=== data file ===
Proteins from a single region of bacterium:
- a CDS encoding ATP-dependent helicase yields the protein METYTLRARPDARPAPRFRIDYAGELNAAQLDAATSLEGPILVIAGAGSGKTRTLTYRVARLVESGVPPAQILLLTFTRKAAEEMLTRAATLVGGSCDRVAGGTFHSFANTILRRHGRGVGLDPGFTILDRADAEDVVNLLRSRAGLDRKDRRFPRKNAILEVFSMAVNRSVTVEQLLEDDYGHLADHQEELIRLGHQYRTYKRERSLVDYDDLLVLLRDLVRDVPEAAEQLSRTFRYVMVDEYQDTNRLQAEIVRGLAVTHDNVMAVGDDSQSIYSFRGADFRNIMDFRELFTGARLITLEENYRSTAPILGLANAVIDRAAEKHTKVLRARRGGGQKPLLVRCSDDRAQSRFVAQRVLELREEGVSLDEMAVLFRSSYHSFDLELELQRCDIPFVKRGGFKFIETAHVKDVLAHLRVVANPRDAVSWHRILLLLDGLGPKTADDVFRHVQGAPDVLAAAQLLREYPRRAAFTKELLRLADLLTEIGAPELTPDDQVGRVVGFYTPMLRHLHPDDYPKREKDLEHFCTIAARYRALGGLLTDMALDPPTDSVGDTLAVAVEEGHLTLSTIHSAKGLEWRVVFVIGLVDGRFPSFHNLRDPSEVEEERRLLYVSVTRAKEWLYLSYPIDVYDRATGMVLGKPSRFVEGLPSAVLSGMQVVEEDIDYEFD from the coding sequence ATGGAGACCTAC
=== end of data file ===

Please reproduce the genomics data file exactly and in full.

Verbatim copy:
Proteins from a single region of bacterium:
- a CDS encoding ATP-dependent helicase yields the protein METYTLRARPDARPAPRFRIDYAGELNAAQLDAATSLEGPILVIAGAGSGKTRTLTYRVARLVESGVPPAQILLLTFTRKAAEEMLTRAATLVGGSCDRVAGGTFHSFANTILRRHGRGVGLDPGFTILDRADAEDVVNLLRSRAGLDRKDRRFPRKNAILEVFSMAVNRSVTVEQLLEDDYGHLADHQEELIRLGHQYRTYKRERSLVDYDDLLVLLRDLVRDVPEAAEQLSRTFRYVMVDEYQDTNRLQAEIVRGLAVTHDNVMAVGDDSQSIYSFRGADFRNIMDFRELFTGARLITLEENYRSTAPILGLANAVIDRAAEKHTKVLRARRGGGQKPLLVRCSDDRAQSRFVAQRVLELREEGVSLDEMAVLFRSSYHSFDLELELQRCDIPFVKRGGFKFIETAHVKDVLAHLRVVANPRDAVSWHRILLLLDGLGPKTADDVFRHVQGAPDVLAAAQLLREYPRRAAFTKELLRLADLLTEIGAPELTPDDQVGRVVGFYTPMLRHLHPDDYPKREKDLEHFCTIAARYRALGGLLTDMALDPPTDSVGDTLAVAVEEGHLTLSTIHSAKGLEWRVVFVIGLVDGRFPSFHNLRDPSEVEEERRLLYVSVTRAKEWLYLSYPIDVYDRATGMVLGKPSRFVEGLPSAVLSGMQVVEEDIDYEFD from the coding sequence ATGGAGACCTAC